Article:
Brazil’s International Monetary Fund representative has criticized the tough reforms demanded of Greece, saying the Fund and its bailout partners appear to want to run the Greek economy themselves.
Paulo Nogueira Batista, who represents Brazil and 10 other countries at the global crisis lender, said in a May 30 statement to the board that Greece has already made substantial progress under harsh austerity conditions.
The statement, obtained by AFP after the board approved the release of new funds to Athens, said the IMF and its European partners should ease some of the conditions of their massive rescue program for the country.
«Fiscal adjustment has been very large and the return to a primary surplus in 2013 constituted an important milestone. It is hard to see how the country can do more on this front,» said Nogueira Batista.
He pointed out that Greece could only manage to ease its economic contraction last year by not meeting all the tough reforms the lenders demanded of it.
«This seems to indicate that the number of structural measures the Troika has been demanding from Greece is rather excessive.»
In the 81 pages of detailed policy demands of the newest stage of the IMF-European Commission-European Central Bank rescue program, he said Greece appears to be «a victim of German thoroughness».
Greece’s European partners are increasingly skeptical that Athens can avoid default.The highly indebted country is working feverishly to secure a debt write-off to avoid default, but international investors see even that as a default of sorts.
With only weeks to go before a crucial bond repayment date, statements from European leaders reveal a growing mistrust in the Greek political class’s ability and willingness to implement deficit cutting measures.Without those measures, Greece will not receive a necessary second bailout from international lenders, and without the bailout, it will likely Συνέχεια →
Homeless people eat a New Year’s day meal distributed by the municipality of Athens, on 1 January. Government spokesman Pantelis Kapsis said further austerity cuts might be required: ‘What does cutting spending mean? To close down the public sector?’ Photograph: Petros Giannakouris/AP Συνέχεια →
As Johan Van Overtveldt, the editor-in-chef of Trends magazine states, Greece is «condemned to go down in a vicious circle of more recession, more unemployment, larger government deficits or budget deficits and so an endless need of additional money to fill up the gaps.»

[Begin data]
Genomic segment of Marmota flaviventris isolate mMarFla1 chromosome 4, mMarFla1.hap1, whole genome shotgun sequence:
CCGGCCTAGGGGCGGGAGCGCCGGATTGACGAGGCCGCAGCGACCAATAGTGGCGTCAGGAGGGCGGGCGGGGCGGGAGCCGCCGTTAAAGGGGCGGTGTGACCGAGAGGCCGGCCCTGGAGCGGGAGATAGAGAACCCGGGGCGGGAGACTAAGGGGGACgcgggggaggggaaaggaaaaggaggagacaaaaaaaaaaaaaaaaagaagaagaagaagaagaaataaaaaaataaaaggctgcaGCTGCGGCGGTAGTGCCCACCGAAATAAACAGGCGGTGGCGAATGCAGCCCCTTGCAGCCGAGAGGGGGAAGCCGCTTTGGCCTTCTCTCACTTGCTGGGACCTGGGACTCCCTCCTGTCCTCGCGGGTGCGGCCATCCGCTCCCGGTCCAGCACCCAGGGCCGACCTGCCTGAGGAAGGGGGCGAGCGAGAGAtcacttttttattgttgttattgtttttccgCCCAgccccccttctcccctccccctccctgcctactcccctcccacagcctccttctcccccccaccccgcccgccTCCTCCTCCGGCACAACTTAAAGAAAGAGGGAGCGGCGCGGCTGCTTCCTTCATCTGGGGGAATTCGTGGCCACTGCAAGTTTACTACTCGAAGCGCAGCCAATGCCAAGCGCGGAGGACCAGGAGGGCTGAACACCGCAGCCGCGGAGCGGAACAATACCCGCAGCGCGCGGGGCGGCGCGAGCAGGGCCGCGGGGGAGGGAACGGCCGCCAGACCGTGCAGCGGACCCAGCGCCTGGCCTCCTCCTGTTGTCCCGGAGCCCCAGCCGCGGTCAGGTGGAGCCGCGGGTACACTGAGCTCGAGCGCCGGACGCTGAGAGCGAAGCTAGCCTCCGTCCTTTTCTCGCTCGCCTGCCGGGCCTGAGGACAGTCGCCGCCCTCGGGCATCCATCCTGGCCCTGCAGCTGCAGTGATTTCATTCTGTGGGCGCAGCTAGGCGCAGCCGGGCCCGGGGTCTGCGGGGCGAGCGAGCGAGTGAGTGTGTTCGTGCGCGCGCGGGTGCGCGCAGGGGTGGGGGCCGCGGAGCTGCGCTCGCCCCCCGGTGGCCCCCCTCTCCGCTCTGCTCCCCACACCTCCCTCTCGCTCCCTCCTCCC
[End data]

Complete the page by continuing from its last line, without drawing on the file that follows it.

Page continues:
So why continue the loans? Why continue the Euro sham? Since Italy is next, and France’s banking system will follow suit, why fix something that already smells putrid?
Brussels will undoubtedly push the situation to its advantage and demand to step in at any time. Συνέχεια →
United we stand, divided we fall – a statement we all have heard, read, uttered. No one can deny its common sense. No one can argue that its premise is false. More than ever this statement applies to the needs of Greece. Why? What begs the unification of the people in Greece today? What is the core issue in Greece today? The failing economy is the apparent answer. The lack of sovereignty is also key. However, the core issue is that Greece is travelling on a road of severe impoverishment at lightening speed. At the end of the road a third world country awaits. The lack of sovereignty is the vehicle that carries Greece to the final destination. And the failing economy fuels this vehicle.
The impoverishment of Greece will not only be the result of the unbearable austerity measures but of the loss of national wealth, the loss of all that is necessary to revitalise a crippled economy, condemning Συνέχεια →
1. ROESLER ARRIVES Reforms in Greece must go ahead because that is the only way the country attract investment was the message delivered by German Economics Minister Philipp Roesler at a business reception late on Thursday in Athens. Roesler, who arrived in Athens some hours beforehand, is accompanied by a 60-strong delegation of business people. One of the key areas of cooperation that the minister is expected to Συνέχεια →
(Reuters) – Greece’s conservative opposition demanded tax cuts on Monday as the price for a consensus deal with the Socialist government on imposing yet more austerity, a major condition for getting further aid from the EU and IMF.
Conservative leader Antonis Samaras called for a flat 15 percent corporate tax and rejected government plans for hiking taxes to tackle Greece’s budget deficit and please fiscal inspectors mulling the next, key tranche of a 110 billion euro bailout. Συνέχεια →